Historical scholarship has long established the inextricable interrelationship between gender and the nation. Feminist scholars in particular have demonstrated how male nationalists incorporated women as symbolic, cultural, and biological reproducers of the nation into their “imagined communities.” Most studies on the subject tend to focus on the tensions between women’s inclusion in nationalist discourse and their exclusion from political decision-making. Others have explored women’s active role in nation-building projects. Despite scholars’ insistence on the relational character of gender, however, masculinity continues to be neglected by scholars of gender and the nation. If masculinity is addressed, historians either overstate the cohesion of interests among men or focus exclusively on hegemonic models of manhood and the corresponding perpetuation of the nation-state and patriarchy.
This conference seeks to provide a fresh perspective on the interrelationship between gender and the nation by focusing on the role of marginalized masculinities in nation-building processes between 1800 and 1945. The conference organizers believe that the constructed character and function of manhood in people’s attempts to create “imagined communities” during that period cannot be fully comprehended if the exclusive focus of analysis is the subjugation of women or their resistance to and complicity in that subjugation. Concentrating exclusively on hegemonic masculinity in these processes seems similarly narrow. To understand hegemonic notions of masculinity and the nation, we need to explore the tensions and interrelationships between these dominant concepts and their margins. Studying the history of gender and the nation from the perspective of marginalized masculinities means focusing on the conflicts among competing concepts of manhood as well as on the differences between them. Far from being one ideologically monolithic bloc, men’s access to and interest in nation-building power varies considerably according to race, ethnicity, class, sexuality, age, dis/ability, religion, etc. The conference seeks to focus on these various fragmentations and their role in the creation, expansion, consolidation, and decline of nations around the globe.
Seeking to detect similarities/dissimilarities and continuities/discontinuities across space and time, the conference organizers invite proposals on all world regions that shed light on the history of the interrelationship between marginalized masculinities and the nation between 1800 and 1945. During that period, the emergence of particular forms of masculinity coincided with the founding of modern-nation states. Scientific racism, Imperialism, eugenics, biopolitics, and other forms of exclusion and subjugation became part and parcel of these gendered nation-building processes. The conference organizers accept paper proposals that focus on one particular nation, but they are also interested in comparative and transnational analyses that help us theorize the complex history of marginalized masculinities and the nation in the modern world.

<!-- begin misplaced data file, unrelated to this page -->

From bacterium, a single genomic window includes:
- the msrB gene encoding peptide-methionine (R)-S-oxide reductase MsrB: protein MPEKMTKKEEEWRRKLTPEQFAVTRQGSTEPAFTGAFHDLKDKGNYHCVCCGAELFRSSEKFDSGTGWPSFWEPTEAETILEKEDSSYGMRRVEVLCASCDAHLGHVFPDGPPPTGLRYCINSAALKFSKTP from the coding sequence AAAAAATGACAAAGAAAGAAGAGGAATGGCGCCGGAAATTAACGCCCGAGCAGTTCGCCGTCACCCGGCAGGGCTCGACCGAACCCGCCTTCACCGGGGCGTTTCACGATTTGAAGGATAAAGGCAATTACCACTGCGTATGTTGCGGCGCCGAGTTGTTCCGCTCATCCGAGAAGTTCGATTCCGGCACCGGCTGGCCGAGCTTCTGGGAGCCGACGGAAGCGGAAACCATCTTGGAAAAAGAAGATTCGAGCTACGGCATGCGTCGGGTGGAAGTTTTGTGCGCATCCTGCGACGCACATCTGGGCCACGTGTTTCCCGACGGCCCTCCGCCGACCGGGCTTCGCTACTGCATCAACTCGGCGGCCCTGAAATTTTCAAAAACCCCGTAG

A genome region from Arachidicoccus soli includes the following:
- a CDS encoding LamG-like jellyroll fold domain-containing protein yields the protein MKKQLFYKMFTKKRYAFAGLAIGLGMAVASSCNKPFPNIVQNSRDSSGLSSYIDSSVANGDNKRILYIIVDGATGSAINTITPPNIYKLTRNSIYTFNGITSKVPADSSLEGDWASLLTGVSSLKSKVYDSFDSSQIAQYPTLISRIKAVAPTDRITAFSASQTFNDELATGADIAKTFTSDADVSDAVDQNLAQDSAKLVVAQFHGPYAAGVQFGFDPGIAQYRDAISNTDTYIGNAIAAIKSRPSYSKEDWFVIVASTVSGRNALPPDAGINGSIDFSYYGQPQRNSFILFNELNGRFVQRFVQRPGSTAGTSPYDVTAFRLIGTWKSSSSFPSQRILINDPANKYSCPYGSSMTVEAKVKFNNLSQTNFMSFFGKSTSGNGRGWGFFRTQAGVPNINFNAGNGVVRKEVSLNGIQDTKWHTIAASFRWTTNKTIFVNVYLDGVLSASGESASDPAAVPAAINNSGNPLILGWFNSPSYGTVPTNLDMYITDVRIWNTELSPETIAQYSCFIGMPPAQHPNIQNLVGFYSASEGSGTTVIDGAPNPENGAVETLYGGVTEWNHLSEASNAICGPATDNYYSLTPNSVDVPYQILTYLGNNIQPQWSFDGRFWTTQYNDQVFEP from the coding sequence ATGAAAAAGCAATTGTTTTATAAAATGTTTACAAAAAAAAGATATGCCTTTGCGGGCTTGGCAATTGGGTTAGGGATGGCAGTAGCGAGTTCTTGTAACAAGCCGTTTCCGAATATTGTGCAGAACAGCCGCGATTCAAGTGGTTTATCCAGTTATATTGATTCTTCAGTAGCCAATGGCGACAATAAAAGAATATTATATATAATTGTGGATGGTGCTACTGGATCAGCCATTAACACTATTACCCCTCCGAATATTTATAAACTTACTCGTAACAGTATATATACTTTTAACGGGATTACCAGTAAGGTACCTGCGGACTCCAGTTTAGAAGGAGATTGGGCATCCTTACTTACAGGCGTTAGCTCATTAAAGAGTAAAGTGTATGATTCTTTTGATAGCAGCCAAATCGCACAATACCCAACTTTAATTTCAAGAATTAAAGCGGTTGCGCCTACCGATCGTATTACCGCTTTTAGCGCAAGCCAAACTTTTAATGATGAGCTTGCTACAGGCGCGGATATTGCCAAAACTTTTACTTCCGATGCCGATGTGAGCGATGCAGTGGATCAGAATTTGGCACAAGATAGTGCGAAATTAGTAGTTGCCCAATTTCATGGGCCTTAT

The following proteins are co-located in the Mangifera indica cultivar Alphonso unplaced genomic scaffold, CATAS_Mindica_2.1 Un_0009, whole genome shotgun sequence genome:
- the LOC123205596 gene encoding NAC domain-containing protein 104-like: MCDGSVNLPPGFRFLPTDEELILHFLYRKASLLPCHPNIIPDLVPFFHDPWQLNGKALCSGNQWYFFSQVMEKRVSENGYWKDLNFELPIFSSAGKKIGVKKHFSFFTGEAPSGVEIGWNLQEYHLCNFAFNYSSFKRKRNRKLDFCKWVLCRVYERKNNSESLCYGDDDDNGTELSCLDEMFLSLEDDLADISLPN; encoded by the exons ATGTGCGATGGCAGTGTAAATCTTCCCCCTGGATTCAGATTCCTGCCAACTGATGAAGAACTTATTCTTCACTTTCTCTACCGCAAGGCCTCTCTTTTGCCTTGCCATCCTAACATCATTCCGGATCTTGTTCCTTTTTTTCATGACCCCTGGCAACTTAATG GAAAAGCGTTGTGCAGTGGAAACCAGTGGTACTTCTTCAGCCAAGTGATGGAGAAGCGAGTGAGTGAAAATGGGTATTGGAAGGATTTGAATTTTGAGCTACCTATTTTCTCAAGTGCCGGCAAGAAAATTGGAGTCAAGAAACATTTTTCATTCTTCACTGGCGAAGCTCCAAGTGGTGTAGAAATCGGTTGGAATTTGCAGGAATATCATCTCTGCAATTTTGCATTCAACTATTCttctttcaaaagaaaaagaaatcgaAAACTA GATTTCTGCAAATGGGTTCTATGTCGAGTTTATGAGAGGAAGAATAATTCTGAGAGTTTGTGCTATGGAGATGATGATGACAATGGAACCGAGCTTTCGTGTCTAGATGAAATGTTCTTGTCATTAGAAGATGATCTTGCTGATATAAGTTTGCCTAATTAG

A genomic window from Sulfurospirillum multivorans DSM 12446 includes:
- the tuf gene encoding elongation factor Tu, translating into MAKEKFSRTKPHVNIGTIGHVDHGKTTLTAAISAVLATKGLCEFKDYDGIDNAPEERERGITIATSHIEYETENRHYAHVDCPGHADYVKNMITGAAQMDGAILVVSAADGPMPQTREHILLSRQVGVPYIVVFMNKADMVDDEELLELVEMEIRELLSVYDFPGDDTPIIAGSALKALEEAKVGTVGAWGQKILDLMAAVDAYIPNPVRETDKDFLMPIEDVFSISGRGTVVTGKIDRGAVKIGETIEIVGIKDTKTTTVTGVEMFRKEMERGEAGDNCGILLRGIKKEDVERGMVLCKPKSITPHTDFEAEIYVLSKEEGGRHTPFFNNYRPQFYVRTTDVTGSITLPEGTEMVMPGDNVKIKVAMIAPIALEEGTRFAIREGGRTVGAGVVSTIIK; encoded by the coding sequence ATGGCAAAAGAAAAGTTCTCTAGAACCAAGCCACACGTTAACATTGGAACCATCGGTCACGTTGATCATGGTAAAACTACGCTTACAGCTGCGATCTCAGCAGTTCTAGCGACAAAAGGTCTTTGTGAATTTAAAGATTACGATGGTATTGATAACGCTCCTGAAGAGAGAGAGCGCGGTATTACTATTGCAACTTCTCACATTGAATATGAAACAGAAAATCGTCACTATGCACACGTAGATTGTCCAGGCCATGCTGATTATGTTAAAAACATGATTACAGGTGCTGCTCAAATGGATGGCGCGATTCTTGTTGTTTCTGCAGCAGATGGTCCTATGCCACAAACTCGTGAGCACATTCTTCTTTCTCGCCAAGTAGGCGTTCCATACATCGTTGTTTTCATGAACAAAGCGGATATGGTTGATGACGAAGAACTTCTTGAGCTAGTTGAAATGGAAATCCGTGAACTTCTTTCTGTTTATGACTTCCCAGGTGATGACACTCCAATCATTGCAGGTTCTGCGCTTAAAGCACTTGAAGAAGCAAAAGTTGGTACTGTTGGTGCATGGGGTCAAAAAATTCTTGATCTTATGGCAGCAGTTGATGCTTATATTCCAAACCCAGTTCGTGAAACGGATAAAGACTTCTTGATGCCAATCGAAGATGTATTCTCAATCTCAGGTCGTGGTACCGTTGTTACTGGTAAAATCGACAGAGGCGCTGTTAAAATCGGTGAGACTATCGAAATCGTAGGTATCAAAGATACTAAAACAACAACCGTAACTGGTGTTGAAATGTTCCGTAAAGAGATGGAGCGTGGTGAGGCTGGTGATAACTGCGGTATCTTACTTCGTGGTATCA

Possible questions that could be addressed include (but are not limited to):
• What were the historical conditions under which certain forms of masculinity (including hegemonic masculinities) came to be marginalized vis-à-vis the nation, while others were not? How did these conditions change over time?
• To what extent and how did hegemonic notions of masculinity and the nation incorporate marginalized masculinities?
• How did women perpetuate or challenge the marginalization of certain masculinities in nation-building processes? What role did “emphasized femininities” and “marginalized femininities” play in these processes?
• What alternative notions of nation did marginalized men develop when being confronted with exclusion from hegemonic nationalism?
• How did marginalized men challenge their exclusion from or collaborated with hegemonic ideologies in nation-building projects?
• How did the tensions between hegemonic and marginalized masculinities impede or derail attempts to create national unity?
• What role did marginalized masculinities play in symbolic representations of the nation? What is their symbolic relationship to emphasized and marginalized femininities?
• What effects did scientific racism, biopolitics, colonialism, and Imperialism have on the interrelationship between hegemonic/marginalized masculinities and the nation?
• What role did the male body play in the marginalization of certain forms of masculinity vis-à-vis the nation?
This conference is organized by Pablo Dominguez (University of Heidelberg) and Simon Wendt (University of Frankfurt) and will be held at the Heidelberg Center for American Studies in Heidelberg, Germany, on March 15-17, 2012. The University of Heidelberg will provide support for presenters’ travel and lodging expenses. A selection of papers will be considered for publication in an edited collection.
Please send a 500-word proposal and a 2-page CV to Pablo Dominguez (firstname.lastname@example.org) by June 30, 2011. Authors whose proposals are accepted will be notified by August 31, 2011. Inquiries about the conference can also be directed to Pablo Dominguez.
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